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I have many queries in my application where in the having clause, I have comparison of count aggregate function with int variable. In the query plans, I can see an implicit_convert before the comparison. I want to know why this happens because as per sql server documentation, the return type of count function is int. So why should there be an implicit conversion for comparison of two int values?

Following is a part of one such query plan where @IdCount is defined as an int variable.

|--Filter(WHERE:([Expr1022]=[@IdCount]))    
 |--Compute Scalar(DEFINE:([Expr1022]=CONVERT_IMPLICIT(int,[Expr1028],0))) 
  |--Stream Aggregate(GROUP BY:([MOCK_DB].[dbo].[Scope].[ScopeID]) DEFINE:([Expr1028]=Count(*)))
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migrated from stackoverflow.com Feb 18 '13 at 10:44

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Did you try COUNT(id) which means id column as your primary int field index column? –  YvesR Feb 15 '13 at 10:17
    
@meraj Your query is between two difference databases or two different collation? –  Viswanathan Iyer Feb 15 '13 at 10:20
    
@YvesR No haven't tried that..but why should it make any difference? –  meraj Feb 15 '13 at 10:24
    
@ViswanathanIyer they're in the same database and collation. –  meraj Feb 15 '13 at 10:25
4  
@C.A.McCann - Well it's open again now. Hopefully if it gets closed as off topic again the close voters will opt to migrate to the DBA site (questions about execution plans are definitely on topic there) –  Martin Smith Feb 17 '13 at 18:01

1 Answer 1

The fact that you are comparing it against an integer variable is irrelevant.

The plan for COUNT always has an CONVERT_IMPLICIT(int,[ExprNNNN],0)) where ExprNNNN is the label for the expression representing the result of the COUNT.

My assumption has always been that the code for COUNT just ends up calling the same code as COUNT_BIG and the cast is necessary to convert the bigint result of that back down to int.

In fact COUNT_BIG(*) isn't even distinguished in the query plan from COUNT(*). Both show up as Scalar Operator(Count(*)).

COUNT_BIG(nullable_column) does get distinguished in the execution plan from COUNT(nullable_column) but the latter still gets an implicit cast back down to int.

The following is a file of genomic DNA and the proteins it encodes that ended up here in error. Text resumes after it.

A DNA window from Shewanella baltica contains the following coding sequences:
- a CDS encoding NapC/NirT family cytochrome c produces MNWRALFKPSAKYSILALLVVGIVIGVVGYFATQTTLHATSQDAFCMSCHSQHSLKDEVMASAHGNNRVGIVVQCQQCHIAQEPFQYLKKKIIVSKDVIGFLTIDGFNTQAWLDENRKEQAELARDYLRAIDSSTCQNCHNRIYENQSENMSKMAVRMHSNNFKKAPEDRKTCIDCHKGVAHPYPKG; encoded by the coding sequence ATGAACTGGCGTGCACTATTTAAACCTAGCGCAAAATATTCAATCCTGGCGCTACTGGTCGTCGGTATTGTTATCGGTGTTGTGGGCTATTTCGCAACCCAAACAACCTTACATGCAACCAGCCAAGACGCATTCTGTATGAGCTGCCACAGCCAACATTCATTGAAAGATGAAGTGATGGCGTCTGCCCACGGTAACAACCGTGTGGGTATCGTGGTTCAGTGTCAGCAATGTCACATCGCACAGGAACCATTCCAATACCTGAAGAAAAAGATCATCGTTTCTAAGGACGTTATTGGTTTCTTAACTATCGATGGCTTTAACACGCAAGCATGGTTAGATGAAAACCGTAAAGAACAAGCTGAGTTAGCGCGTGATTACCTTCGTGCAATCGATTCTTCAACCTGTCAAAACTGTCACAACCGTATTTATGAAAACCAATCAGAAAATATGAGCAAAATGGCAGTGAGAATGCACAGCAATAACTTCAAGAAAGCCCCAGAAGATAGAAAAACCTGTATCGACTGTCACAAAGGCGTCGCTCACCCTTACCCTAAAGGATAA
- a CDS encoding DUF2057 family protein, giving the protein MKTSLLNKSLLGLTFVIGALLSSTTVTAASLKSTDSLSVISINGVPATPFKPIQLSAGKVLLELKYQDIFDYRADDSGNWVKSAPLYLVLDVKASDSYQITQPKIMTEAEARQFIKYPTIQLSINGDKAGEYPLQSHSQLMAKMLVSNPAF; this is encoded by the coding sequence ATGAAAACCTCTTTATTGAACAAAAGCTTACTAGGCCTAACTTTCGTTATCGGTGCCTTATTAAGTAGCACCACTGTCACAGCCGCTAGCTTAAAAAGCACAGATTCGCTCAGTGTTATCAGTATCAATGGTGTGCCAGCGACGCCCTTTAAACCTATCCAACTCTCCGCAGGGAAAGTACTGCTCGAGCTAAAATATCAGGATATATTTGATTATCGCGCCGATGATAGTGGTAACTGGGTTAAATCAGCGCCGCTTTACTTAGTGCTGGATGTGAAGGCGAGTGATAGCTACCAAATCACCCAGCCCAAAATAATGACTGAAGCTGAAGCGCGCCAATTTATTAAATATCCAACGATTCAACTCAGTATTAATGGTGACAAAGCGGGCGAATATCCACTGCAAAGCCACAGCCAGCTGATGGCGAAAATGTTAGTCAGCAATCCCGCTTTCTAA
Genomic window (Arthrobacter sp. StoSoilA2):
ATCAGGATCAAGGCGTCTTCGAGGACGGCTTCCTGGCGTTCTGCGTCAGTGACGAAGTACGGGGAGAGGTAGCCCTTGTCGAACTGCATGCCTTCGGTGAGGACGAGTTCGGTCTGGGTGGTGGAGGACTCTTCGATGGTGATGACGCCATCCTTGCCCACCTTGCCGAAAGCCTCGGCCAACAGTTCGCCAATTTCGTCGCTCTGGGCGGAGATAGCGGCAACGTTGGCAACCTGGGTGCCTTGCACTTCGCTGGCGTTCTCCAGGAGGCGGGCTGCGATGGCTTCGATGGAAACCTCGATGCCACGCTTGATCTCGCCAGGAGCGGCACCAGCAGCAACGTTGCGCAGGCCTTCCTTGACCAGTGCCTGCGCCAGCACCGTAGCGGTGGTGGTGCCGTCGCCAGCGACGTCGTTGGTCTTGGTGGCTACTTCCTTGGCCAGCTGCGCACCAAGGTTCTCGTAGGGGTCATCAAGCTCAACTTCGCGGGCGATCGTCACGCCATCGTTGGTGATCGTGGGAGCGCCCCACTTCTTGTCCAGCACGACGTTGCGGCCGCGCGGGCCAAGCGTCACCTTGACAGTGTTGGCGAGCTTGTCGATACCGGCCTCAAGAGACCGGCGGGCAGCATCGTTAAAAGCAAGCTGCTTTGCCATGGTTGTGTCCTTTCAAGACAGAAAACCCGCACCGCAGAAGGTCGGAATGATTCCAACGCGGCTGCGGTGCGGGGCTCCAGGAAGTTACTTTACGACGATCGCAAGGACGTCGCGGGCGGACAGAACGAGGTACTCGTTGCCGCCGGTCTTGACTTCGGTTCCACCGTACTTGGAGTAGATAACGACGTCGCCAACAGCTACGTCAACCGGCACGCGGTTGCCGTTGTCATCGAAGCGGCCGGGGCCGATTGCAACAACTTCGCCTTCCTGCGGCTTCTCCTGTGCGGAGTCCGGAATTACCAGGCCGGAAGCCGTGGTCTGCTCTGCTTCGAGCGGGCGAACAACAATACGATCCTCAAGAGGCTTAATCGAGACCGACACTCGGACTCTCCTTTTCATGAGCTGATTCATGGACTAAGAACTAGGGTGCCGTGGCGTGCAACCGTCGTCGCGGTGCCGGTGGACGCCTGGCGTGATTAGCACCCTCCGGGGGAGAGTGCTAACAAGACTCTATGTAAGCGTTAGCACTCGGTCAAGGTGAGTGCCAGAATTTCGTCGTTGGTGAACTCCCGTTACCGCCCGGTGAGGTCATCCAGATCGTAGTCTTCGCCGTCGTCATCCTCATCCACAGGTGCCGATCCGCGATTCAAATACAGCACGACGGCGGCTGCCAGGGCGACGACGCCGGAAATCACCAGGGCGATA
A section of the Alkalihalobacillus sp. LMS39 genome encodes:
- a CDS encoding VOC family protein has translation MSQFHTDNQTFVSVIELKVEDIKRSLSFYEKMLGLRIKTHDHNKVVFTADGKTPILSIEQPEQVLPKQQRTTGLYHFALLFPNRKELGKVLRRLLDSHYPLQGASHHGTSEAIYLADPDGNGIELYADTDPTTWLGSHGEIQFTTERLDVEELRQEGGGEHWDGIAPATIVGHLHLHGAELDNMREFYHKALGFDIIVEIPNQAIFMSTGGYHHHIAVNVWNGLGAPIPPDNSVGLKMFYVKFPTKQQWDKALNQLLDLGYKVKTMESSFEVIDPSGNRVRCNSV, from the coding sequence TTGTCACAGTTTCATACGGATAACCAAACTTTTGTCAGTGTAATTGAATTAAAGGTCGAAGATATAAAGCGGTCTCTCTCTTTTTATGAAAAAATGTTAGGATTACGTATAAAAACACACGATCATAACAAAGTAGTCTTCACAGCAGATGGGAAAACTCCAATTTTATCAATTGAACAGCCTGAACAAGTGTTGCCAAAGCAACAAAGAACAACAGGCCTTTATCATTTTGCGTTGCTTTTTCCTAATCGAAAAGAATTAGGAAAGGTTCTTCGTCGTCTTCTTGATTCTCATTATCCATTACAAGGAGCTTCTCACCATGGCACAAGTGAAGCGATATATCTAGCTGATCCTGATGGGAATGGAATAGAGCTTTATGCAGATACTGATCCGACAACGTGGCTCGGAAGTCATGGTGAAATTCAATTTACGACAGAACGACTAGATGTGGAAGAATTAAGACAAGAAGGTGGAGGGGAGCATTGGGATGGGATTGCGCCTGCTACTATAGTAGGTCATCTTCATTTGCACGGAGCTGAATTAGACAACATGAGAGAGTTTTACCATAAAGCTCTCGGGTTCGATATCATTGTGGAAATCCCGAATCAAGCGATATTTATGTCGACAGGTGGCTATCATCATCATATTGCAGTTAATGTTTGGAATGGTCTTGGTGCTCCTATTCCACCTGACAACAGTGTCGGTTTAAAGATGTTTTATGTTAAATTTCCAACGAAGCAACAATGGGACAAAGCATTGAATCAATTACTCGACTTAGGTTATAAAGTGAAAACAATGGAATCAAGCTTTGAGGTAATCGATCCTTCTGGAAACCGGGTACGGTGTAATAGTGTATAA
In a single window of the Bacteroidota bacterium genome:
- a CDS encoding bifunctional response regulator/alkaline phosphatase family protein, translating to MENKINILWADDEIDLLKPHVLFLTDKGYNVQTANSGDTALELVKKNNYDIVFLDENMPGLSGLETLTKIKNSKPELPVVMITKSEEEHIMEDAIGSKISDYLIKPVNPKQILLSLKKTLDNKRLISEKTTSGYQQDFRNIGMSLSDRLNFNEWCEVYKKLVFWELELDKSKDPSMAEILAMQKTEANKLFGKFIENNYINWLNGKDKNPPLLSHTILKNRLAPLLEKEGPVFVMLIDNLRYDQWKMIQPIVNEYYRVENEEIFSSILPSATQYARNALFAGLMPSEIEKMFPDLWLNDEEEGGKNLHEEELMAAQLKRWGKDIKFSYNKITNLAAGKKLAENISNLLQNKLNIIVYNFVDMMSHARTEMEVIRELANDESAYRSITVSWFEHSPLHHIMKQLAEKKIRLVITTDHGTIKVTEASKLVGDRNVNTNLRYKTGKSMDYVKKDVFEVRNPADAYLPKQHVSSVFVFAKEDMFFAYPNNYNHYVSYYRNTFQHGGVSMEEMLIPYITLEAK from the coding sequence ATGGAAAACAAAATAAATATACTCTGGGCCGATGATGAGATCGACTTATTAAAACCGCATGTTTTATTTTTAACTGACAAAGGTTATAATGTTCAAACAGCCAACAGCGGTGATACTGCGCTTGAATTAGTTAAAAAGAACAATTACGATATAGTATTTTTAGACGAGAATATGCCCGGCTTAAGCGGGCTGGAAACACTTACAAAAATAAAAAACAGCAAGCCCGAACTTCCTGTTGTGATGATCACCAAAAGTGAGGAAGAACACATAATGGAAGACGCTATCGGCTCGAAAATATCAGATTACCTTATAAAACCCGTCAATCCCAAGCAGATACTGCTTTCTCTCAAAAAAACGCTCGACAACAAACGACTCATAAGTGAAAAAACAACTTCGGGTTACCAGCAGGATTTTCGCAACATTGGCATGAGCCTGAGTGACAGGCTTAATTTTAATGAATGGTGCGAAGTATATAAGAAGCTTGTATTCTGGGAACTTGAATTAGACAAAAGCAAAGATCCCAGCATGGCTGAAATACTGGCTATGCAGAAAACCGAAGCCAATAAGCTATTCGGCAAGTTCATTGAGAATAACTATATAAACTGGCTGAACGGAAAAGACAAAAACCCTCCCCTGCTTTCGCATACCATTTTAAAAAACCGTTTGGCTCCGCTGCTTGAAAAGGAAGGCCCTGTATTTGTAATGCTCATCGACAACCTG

Some evidence that this is the case is below.

WITH 
E1(N) AS 
(
    SELECT 1 UNION ALL SELECT 1 UNION ALL SELECT 1 UNION ALL 
    SELECT 1 UNION ALL SELECT 1 UNION ALL SELECT 1 UNION ALL 
    SELECT 1 UNION ALL SELECT 1 UNION ALL SELECT 1 UNION ALL SELECT 1
)                                       -- 1*10^1 or 10 rows
, E2(N) AS (SELECT 1 FROM E1 a, E1 b)   -- 1*10^2 or 100 rows
, E4(N) AS (SELECT 1 FROM E2 a, E2 b)   -- 1*10^4 or 10,000 rows
, E8(N) AS (SELECT 1 FROM E4 a, E4 b)   -- 1*10^8 or 100,000,000 rows
, E16(N) AS (SELECT 1 FROM E8 a, E8 b)  -- 1*10^16 or 10,000,000,000,000,000 rows
, T(N) AS (SELECT TOP (2150000000) 
                  ROW_NUMBER() OVER (ORDER BY (SELECT NULL)) AS N FROM E16)
SELECT COUNT(CASE WHEN N < 2150000000 THEN 1 END)
FROM T 
OPTION (MAXDOP 1)

This takes about 7 minutes to run on my desktop and returns the following

Msg 8115, Level 16, State 2, Line 1
Arithmetic overflow error converting expression to data type int.
Warning: Null value is eliminated by an aggregate or other SET operation.

Which indicates that the COUNT must have continued on after an int would have overflowed (at 2147483647) and the last row (2150000000) was processed by the COUNT operator leading to the message about NULL being returned.

By way of comparison replacing the COUNT expression with SUM(CASE WHEN N < 2150000000 THEN 1 END) returns

Msg 8115, Level 16, State 2, Line 1
Arithmetic overflow error converting expression to data type int.

with no ANSI warning about NULL. From which I conclude the overflow happened in this case during the aggregation itself before row 2,150,000,000 was reached.

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2  
If you look in the XML show plan, you should see <Aggregate AggType="COUNT_BIG" Distinct="false"> in the Stream Aggregate for all three COUNT, COUNT_BIG and SUM plans. The execution engine does have different intrinsics for some data types internally, e.g. you will occasionally see row_number_i4 in a Sequence Project returning an int instead of the normal bigint, but there is no T-SQL syntax for this. Anyway, the answer's right. –  Paul White Feb 18 '13 at 11:43
    
@PaulWhite - Thanks. I should have looked at the XML. I was looking at the ScalarOperator value shown in the SSMS properties window. –  Martin Smith Feb 18 '13 at 11:54

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